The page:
The plot opens on the Italian front near the end of World War II. British Captain Michael Berryman saves the life of a wounded fellow officer and recognizes him as Thomas March, an old schoolmate, now serving as an official war artist. Though engaged to his childhood sweetheart, Flora, Michael feels a powerful attraction to Thomas, who feels the same way. After the artist’s recuperation, the two share a brief, passionate encounter before parting.
With the war over, Michael looks up Thomas in London, and they spend a liberating, amorous weekend at Michael’s rundown country cottage. There, Thomas sketches Michael for a painting that will become “Man in an Orange Shirt.” In an era when homosexuality in England was punished by prison, there is no hope of living together. Furthermore, Michael feels honor-bound to marry Flora, and he asks Thomas to be his best man. This sets the stage for a turbulent marriage, not least because Flora suspects nothing about her fiancé’s sexual preference.
The second half of the drama skips two generations to the present day. Michael and Thomas have died, and Flora keeps house with her grandson, Adam, a young veterinarian active in London’s gay hookup scene—a subject Flora carefully avoids.
Into Adam’s restless life comes Steve, an architect eager for a stable relationship and intrigued by the challenge of fixing up the cottage that Adam has been given by Flora—the same place where Michael and Thomas spent their idyllic weekend six decades earlier. The times change, the laws change, the technology changes (as illustrated by Adam’s addiction to dating apps), but the problem of love, commitment, and acceptance is as persistent and formidable as ever.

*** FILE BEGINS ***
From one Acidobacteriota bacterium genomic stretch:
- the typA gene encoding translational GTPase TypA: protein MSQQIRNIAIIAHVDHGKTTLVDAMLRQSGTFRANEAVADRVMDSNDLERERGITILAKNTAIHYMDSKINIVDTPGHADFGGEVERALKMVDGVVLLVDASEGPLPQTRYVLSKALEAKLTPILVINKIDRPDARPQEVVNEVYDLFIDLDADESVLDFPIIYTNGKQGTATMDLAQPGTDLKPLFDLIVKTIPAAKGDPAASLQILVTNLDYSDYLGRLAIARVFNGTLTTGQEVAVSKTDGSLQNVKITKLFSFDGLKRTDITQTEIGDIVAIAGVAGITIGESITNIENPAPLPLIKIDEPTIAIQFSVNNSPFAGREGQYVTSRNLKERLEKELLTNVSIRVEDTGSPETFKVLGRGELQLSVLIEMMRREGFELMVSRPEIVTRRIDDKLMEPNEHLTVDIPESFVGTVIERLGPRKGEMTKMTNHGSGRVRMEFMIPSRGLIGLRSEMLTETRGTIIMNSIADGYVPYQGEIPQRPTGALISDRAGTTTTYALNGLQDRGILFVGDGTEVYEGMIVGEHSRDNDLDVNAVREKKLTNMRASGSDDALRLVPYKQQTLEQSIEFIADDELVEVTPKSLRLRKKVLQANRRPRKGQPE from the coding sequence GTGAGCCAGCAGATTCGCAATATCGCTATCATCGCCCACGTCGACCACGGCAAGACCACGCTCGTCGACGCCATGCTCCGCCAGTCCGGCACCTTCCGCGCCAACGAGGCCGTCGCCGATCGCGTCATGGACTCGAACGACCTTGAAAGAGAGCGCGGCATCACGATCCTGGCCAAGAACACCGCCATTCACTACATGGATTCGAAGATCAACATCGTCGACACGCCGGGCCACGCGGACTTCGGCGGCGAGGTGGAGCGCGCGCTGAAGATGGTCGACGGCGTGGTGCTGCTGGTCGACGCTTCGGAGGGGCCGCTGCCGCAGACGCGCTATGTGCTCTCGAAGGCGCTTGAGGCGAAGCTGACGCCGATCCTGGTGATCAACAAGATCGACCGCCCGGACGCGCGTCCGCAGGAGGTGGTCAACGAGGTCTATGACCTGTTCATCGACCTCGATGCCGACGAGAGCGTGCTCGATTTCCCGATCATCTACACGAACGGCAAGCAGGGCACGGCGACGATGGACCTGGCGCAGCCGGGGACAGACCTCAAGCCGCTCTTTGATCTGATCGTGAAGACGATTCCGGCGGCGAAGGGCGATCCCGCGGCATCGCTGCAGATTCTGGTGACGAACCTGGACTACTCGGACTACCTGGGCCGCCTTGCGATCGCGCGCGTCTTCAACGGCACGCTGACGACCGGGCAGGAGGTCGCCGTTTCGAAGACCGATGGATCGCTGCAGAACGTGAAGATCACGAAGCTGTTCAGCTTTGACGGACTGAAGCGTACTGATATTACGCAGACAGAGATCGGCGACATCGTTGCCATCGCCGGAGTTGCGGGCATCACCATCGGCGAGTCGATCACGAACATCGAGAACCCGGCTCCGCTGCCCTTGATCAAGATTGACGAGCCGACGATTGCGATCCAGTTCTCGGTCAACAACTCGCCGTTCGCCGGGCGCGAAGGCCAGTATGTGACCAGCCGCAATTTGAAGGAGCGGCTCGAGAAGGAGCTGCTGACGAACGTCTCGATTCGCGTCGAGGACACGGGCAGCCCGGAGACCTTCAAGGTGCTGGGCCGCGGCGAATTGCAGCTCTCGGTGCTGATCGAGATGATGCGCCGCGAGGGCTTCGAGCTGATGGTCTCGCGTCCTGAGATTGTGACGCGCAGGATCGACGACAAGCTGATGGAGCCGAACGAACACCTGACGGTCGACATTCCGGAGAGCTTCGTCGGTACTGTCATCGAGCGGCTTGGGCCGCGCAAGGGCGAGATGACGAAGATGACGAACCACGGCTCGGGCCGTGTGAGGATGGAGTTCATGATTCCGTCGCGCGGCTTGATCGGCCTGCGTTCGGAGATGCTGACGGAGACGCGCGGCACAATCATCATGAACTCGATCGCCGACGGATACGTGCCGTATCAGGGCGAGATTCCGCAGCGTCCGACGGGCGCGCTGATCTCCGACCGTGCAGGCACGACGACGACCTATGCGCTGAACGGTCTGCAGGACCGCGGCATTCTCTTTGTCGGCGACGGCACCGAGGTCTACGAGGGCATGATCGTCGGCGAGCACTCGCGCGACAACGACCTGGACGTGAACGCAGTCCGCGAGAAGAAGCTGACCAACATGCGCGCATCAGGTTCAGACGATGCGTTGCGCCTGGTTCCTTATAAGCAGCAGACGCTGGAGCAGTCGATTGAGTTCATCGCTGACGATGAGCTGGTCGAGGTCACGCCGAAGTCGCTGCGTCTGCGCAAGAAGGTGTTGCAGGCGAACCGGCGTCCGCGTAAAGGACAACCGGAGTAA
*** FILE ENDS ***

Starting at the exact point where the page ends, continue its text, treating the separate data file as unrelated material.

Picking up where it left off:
It’s not just Adam and Steve who face this dilemma. Flora, too, has unfinished business with the past.
Such is the wonder of MASTERPIECE: Man in an Orange Shirt (PBS Distribution), a critically-acclaimed film that portrays a pair of love stories, 60 years apart, linked by family ties, sexual identity, and a mysterious painting. It will be available on DVD and Blu-ray June 19; The program will also be available for digital download.
Scripted by bestselling novelist Patrick Gale, the film was a two-part original drama which formed part of the BBC’s Gay Britannia season. Man in the Orange Shirt was broadcast to wide critical acclaim in the UK in 2017 for the 50th anniversary of the decriminalization of homosexuality.
Playing the star-crossed lovers are Oliver Jackson-Cohen, James McArdle, Julian Morris and David Gyasi. Joining Vanessa Redgrave are Joanna Vanderham, Laura Carmichael, Julian Sands, Frances de la Tour, Adrian Schiller and Joanna David.